We’d been out all that July day, Nana and Tom and I. We’d met the branding crew up on
top fifteen miles away, Nana driving the battered blue-and-silver Power Wagon up the
roughest road on the ranch, the “Long Long Trail”. Cowboys had gathered a couple of
hundred head of Angus. We kids watched from the back of the Power Wagon while they
worked in the dusty corral, sorting calves from the cows which they turned out to stand
bawling nearby all afternoon. That was finished about noon; somewhere nearby there was
a tree with some shade, and Nana set out the lunch she had brought: beans, pot roast,
deviled eggs, sandwiches of homemade bread and homemade butter, sliced tomatoes
from John Funk’s garden, iced tea from a squat red-&-white gallon thermos, peach pie.
After a brief nap on the ground – hats make fine pillows – all hands turned to the
afternoons work: branding, castrating and vaccinating a hundred calves. Tom’s job was to
paint the raw brands and the cuts with a black glop that smelled like creosote. My job as a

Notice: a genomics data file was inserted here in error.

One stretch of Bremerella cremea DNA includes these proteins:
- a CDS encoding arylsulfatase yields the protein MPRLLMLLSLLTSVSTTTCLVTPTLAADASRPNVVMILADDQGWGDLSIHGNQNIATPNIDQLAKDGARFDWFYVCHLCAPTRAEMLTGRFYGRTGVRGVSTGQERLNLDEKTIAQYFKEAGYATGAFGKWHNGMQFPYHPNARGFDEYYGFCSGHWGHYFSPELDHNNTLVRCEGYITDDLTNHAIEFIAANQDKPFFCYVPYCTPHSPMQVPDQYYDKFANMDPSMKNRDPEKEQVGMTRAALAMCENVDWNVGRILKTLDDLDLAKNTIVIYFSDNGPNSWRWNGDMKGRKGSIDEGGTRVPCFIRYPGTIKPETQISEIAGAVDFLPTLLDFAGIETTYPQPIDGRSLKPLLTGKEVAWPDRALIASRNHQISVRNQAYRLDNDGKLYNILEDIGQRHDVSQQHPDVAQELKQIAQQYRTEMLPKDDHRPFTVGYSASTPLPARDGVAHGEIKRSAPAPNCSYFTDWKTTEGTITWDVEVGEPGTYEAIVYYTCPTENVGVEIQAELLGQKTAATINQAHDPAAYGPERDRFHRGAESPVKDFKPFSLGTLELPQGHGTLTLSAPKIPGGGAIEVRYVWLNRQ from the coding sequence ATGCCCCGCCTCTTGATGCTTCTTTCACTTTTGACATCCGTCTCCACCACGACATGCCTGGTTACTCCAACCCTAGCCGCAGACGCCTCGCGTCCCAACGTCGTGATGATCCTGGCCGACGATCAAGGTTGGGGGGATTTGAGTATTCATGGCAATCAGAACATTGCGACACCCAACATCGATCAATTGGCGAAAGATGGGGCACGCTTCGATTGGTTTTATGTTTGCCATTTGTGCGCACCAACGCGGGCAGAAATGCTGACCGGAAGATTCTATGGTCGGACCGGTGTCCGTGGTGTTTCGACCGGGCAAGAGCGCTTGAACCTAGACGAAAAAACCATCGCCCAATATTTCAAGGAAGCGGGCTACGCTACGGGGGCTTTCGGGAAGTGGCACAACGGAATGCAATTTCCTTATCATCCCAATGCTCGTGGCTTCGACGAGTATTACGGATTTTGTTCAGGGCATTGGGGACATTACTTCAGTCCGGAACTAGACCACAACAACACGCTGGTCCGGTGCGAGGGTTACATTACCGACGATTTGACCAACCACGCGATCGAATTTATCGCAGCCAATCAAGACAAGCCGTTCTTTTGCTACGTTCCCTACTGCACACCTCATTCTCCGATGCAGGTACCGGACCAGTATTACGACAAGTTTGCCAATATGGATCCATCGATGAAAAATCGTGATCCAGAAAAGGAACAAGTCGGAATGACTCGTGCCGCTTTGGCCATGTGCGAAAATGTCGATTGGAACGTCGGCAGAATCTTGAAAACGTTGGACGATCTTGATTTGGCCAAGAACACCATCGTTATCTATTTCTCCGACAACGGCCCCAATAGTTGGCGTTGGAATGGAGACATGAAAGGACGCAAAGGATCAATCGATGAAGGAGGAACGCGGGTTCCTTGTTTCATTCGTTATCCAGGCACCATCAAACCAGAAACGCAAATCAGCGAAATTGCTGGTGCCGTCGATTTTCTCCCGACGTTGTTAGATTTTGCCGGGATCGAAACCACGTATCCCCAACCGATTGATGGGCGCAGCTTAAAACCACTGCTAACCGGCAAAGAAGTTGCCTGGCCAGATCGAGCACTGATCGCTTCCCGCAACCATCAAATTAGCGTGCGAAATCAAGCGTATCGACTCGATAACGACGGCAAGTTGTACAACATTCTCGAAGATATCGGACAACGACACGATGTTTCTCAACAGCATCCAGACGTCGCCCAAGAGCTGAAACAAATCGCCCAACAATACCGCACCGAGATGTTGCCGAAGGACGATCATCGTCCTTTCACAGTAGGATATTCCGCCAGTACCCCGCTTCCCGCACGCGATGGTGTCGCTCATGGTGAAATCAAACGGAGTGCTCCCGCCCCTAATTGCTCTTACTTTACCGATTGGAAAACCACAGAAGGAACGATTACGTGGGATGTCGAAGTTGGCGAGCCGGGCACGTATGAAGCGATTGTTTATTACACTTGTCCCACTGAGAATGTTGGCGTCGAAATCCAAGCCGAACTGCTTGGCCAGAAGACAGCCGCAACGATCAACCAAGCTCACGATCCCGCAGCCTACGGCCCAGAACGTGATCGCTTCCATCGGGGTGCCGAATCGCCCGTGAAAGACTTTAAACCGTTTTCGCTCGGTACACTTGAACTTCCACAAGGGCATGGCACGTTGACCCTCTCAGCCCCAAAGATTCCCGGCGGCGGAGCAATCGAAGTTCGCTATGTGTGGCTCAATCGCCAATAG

5-year-old was to tally marking the count of heifers and steers, in two columns: four short
vertical lines, with every fifth a very satisfying diagonal.
The Long Long Trail was even longer and rougher going down, and it was about sunset
when we got back to Dog Canyon. I was too tired for any supper but a peanut-butter-and-
jelly sandwich and milk in a thin-waisted blue Mexican glass. I settled into my bed, an
iron cot on the screened porch where I loved to watch the long summer twilight fade and
Scorpio make its brilliant way just above the round mesa.
That evening, though, I found myself crying. Nana heard me and stopped putting away
the remains of lunch and preparing for the next day’s branding. She sat quietly with me
for a moment, then went to the medicine cabinet and came back with a cobalt-blue jar of
Noxema. The smell of menthol swept over me as she rubbed slippery ointment on the
forearms I hadn’t realized were sunburned. Instant cool, sudden comfort, total peace.